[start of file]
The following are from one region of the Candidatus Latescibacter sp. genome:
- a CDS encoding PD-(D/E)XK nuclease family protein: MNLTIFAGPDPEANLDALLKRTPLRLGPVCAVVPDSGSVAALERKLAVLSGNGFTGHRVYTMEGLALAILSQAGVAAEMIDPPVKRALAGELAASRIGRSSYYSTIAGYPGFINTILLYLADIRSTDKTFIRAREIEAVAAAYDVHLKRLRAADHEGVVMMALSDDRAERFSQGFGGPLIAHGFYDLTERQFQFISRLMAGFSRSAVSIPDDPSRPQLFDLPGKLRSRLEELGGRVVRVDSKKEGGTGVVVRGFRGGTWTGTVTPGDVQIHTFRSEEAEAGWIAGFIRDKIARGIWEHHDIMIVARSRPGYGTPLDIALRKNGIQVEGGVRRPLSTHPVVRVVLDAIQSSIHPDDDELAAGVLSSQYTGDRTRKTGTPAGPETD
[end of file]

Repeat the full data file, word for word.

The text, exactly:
The following are from one region of the Candidatus Latescibacter sp. genome:
- a CDS encoding PD-(D/E)XK nuclease family protein: MNLTIFAGPDPEANLDALLKRTPLRLGPVCAVVPDSGSVAALERKLAVLSGNGFTGHRVYTMEGLALAILSQAGVAAEMIDPPVKRALAGELAASRIGRSSYYSTIAGYPGFINTILLYLADIRSTDKTFIRAREIEAVAAAYDVHLKRLRAADHEGVVMMALSDDRAERFSQGFGGPLIAHGFYDLTERQFQFISRLMAGFSRSAVSIPDDPSRPQLFDLPGKLRSRLEELGGRVVRVDSKKEGGTGVVVRGFRGGTWTGTVTPGDVQIHTFRSEEAEAGWIAGFIRDKIARGIWEHHDIMIVARSRPGYGTPLDIALRKNGIQVEGGVRRPLSTHPVVRVVLDAIQSSIHPDDDELAAGVLSSQYTGDRTRKTGTPAGPETD